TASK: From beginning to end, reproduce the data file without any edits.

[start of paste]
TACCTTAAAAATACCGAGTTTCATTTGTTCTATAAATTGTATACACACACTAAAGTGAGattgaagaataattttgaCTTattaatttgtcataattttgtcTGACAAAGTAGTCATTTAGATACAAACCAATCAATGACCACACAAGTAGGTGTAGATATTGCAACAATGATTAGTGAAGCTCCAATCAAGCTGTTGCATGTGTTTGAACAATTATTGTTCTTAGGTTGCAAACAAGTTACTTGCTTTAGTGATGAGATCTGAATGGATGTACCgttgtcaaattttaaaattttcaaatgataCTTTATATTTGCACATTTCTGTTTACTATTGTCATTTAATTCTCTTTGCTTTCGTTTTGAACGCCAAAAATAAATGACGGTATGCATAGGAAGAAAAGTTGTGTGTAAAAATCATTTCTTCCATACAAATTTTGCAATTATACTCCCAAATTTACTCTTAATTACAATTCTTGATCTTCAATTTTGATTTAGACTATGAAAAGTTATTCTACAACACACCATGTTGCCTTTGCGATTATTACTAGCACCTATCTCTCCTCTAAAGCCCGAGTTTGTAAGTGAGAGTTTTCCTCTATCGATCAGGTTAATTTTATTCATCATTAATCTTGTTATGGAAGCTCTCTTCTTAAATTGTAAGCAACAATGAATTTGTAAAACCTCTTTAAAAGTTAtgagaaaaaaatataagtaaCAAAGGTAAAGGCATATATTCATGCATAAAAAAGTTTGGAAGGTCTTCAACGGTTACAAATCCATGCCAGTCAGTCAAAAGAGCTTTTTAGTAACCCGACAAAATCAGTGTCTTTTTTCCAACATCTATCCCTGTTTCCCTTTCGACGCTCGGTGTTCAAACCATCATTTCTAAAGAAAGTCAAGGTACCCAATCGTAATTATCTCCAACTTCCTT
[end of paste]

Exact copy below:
TACCTTAAAAATACCGAGTTTCATTTGTTCTATAAATTGTATACACACACTAAAGTGAGattgaagaataattttgaCTTattaatttgtcataattttgtcTGACAAAGTAGTCATTTAGATACAAACCAATCAATGACCACACAAGTAGGTGTAGATATTGCAACAATGATTAGTGAAGCTCCAATCAAGCTGTTGCATGTGTTTGAACAATTATTGTTCTTAGGTTGCAAACAAGTTACTTGCTTTAGTGATGAGATCTGAATGGATGTACCgttgtcaaattttaaaattttcaaatgataCTTTATATTTGCACATTTCTGTTTACTATTGTCATTTAATTCTCTTTGCTTTCGTTTTGAACGCCAAAAATAAATGACGGTATGCATAGGAAGAAAAGTTGTGTGTAAAAATCATTTCTTCCATACAAATTTTGCAATTATACTCCCAAATTTACTCTTAATTACAATTCTTGATCTTCAATTTTGATTTAGACTATGAAAAGTTATTCTACAACACACCATGTTGCCTTTGCGATTATTACTAGCACCTATCTCTCCTCTAAAGCCCGAGTTTGTAAGTGAGAGTTTTCCTCTATCGATCAGGTTAATTTTATTCATCATTAATCTTGTTATGGAAGCTCTCTTCTTAAATTGTAAGCAACAATGAATTTGTAAAACCTCTTTAAAAGTTAtgagaaaaaaatataagtaaCAAAGGTAAAGGCATATATTCATGCATAAAAAAGTTTGGAAGGTCTTCAACGGTTACAAATCCATGCCAGTCAGTCAAAAGAGCTTTTTAGTAACCCGACAAAATCAGTGTCTTTTTTCCAACATCTATCCCTGTTTCCCTTTCGACGCTCGGTGTTCAAACCATCATTTCTAAAGAAAGTCAAGGTACCCAATCGTAATTATCTCCAACTTCCTT